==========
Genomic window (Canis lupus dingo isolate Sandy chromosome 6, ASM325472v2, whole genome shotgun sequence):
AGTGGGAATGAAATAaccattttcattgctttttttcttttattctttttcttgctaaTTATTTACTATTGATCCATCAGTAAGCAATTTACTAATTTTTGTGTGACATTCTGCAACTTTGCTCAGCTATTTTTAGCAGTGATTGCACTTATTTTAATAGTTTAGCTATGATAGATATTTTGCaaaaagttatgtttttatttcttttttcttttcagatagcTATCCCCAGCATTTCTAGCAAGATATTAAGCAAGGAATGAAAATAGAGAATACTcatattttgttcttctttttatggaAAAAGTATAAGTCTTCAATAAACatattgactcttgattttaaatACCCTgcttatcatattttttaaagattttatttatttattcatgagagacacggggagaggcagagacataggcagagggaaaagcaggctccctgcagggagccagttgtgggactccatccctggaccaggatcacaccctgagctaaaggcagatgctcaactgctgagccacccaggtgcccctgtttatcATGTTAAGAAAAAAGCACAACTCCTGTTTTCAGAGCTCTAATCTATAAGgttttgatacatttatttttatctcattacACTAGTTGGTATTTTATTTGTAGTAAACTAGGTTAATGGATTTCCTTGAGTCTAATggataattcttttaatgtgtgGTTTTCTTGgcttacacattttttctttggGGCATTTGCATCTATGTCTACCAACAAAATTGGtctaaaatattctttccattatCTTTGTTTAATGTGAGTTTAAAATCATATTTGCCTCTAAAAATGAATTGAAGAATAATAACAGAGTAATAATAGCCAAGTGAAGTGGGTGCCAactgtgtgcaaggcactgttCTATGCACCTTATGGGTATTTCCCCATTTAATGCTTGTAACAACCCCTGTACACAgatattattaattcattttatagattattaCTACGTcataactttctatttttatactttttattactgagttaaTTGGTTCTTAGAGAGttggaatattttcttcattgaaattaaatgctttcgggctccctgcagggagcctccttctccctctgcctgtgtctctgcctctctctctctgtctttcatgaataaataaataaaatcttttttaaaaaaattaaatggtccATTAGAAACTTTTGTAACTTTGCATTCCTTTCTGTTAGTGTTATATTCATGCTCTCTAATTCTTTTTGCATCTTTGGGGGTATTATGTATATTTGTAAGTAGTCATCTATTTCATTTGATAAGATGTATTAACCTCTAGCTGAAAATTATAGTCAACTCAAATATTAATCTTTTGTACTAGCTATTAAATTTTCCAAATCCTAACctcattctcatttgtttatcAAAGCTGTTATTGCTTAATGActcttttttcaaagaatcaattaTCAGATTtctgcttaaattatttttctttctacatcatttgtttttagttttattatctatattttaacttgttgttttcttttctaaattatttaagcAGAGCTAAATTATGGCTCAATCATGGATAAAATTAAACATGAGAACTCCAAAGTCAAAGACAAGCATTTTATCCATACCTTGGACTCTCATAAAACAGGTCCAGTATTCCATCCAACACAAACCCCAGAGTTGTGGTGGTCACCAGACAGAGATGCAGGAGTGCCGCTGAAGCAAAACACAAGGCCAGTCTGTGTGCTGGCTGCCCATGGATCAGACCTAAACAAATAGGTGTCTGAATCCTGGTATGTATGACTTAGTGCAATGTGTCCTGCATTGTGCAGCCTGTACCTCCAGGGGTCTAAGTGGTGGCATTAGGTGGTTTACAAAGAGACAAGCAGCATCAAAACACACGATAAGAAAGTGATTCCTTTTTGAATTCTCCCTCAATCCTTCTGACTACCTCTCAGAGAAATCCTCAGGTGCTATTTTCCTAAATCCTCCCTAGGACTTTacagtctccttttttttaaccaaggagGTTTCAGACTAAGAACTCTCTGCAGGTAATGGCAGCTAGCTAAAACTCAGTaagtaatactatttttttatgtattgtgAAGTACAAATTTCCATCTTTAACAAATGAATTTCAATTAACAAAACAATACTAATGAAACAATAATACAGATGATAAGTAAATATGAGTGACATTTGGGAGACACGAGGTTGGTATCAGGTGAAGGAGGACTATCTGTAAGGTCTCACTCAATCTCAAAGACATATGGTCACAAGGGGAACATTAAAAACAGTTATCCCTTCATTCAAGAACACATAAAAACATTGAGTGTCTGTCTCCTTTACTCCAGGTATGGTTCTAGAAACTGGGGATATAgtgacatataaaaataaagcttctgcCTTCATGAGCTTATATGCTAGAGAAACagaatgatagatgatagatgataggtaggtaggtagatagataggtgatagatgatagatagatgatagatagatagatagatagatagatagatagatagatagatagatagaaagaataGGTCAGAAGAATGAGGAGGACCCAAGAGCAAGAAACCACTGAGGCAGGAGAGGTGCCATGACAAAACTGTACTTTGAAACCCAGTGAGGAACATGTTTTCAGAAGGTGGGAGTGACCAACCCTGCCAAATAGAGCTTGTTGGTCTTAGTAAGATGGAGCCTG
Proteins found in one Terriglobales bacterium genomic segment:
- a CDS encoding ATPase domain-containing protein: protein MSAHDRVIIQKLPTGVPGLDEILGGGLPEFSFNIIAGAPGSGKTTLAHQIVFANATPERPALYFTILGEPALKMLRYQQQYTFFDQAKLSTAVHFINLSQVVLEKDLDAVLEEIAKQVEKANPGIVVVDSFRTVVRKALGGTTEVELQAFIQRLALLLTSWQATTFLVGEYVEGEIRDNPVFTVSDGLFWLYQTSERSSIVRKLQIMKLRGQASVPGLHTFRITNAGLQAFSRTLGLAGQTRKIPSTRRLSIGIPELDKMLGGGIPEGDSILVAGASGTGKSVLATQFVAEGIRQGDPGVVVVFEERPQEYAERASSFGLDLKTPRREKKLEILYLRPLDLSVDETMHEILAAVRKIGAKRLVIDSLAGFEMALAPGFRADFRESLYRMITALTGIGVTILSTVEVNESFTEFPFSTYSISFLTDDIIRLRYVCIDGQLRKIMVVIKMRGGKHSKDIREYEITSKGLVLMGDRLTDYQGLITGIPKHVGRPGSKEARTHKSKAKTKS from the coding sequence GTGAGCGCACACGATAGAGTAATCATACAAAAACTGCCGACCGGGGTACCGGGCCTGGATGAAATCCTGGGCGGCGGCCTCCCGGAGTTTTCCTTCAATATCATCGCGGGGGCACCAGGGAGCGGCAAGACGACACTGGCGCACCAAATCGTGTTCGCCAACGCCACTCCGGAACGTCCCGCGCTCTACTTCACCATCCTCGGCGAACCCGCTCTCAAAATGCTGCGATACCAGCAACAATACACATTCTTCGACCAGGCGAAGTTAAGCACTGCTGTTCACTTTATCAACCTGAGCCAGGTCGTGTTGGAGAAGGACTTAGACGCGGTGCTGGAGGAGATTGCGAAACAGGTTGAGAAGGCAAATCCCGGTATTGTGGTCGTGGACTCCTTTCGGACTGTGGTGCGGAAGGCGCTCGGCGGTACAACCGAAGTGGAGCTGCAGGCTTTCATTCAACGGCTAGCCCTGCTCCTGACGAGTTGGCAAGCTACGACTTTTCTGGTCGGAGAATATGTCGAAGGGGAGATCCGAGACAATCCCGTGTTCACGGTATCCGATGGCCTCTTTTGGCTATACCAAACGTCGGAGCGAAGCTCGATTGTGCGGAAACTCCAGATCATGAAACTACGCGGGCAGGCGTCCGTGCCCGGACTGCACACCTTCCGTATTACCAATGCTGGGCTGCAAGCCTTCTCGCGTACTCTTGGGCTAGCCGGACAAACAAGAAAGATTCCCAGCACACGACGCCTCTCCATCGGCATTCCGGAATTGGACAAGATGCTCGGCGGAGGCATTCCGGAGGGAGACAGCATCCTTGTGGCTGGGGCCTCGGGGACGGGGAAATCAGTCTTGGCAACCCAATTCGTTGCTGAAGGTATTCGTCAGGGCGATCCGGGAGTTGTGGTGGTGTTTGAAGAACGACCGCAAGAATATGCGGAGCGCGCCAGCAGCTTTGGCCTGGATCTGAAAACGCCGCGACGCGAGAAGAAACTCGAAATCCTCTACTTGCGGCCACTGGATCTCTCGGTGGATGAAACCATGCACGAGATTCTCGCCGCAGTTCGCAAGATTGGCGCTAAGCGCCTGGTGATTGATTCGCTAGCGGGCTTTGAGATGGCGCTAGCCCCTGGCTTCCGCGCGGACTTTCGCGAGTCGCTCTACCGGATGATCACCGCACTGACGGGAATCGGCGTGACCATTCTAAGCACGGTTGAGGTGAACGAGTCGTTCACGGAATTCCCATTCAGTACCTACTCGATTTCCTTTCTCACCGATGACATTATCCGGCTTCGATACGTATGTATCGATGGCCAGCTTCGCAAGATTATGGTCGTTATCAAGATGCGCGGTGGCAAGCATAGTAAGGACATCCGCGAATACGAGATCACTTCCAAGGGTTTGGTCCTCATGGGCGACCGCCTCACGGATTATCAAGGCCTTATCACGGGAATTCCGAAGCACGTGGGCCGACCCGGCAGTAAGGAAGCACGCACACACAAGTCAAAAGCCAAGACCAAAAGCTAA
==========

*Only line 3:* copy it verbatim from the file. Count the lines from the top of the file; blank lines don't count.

Proteins found in one Terriglobales bacterium genomic segment: